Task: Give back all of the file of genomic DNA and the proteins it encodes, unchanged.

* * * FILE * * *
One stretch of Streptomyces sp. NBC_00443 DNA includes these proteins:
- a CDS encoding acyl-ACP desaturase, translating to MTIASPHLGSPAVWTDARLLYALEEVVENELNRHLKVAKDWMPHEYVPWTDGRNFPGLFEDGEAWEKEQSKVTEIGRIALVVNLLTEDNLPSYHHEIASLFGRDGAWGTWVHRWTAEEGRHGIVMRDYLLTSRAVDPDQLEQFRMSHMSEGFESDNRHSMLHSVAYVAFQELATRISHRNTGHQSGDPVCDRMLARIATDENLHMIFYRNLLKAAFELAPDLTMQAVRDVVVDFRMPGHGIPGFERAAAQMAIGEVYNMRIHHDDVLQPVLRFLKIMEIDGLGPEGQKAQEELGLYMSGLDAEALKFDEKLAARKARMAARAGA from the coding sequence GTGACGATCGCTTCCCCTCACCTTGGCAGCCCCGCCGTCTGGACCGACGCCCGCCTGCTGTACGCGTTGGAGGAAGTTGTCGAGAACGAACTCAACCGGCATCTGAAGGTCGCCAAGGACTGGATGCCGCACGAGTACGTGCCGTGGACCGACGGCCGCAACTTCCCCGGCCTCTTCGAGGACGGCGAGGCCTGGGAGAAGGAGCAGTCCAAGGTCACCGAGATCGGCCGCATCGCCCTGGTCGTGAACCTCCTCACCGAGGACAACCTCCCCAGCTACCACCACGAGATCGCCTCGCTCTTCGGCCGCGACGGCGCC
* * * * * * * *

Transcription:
One stretch of Streptomyces sp. NBC_00443 DNA includes these proteins:
- a CDS encoding acyl-ACP desaturase, translating to MTIASPHLGSPAVWTDARLLYALEEVVENELNRHLKVAKDWMPHEYVPWTDGRNFPGLFEDGEAWEKEQSKVTEIGRIALVVNLLTEDNLPSYHHEIASLFGRDGAWGTWVHRWTAEEGRHGIVMRDYLLTSRAVDPDQLEQFRMSHMSEGFESDNRHSMLHSVAYVAFQELATRISHRNTGHQSGDPVCDRMLARIATDENLHMIFYRNLLKAAFELAPDLTMQAVRDVVVDFRMPGHGIPGFERAAAQMAIGEVYNMRIHHDDVLQPVLRFLKIMEIDGLGPEGQKAQEELGLYMSGLDAEALKFDEKLAARKARMAARAGA from the coding sequence GTGACGATCGCTTCCCCTCACCTTGGCAGCCCCGCCGTCTGGACCGACGCCCGCCTGCTGTACGCGTTGGAGGAAGTTGTCGAGAACGAACTCAACCGGCATCTGAAGGTCGCCAAGGACTGGATGCCGCACGAGTACGTGCCGTGGACCGACGGCCGCAACTTCCCCGGCCTCTTCGAGGACGGCGAGGCCTGGGAGAAGGAGCAGTCCAAGGTCACCGAGATCGGCCGCATCGCCCTGGTCGTGAACCTCCTCACCGAGGACAACCTCCCCAGCTACCACCACGAGATCGCCTCGCTCTTCGGCCGCGACGGCGCC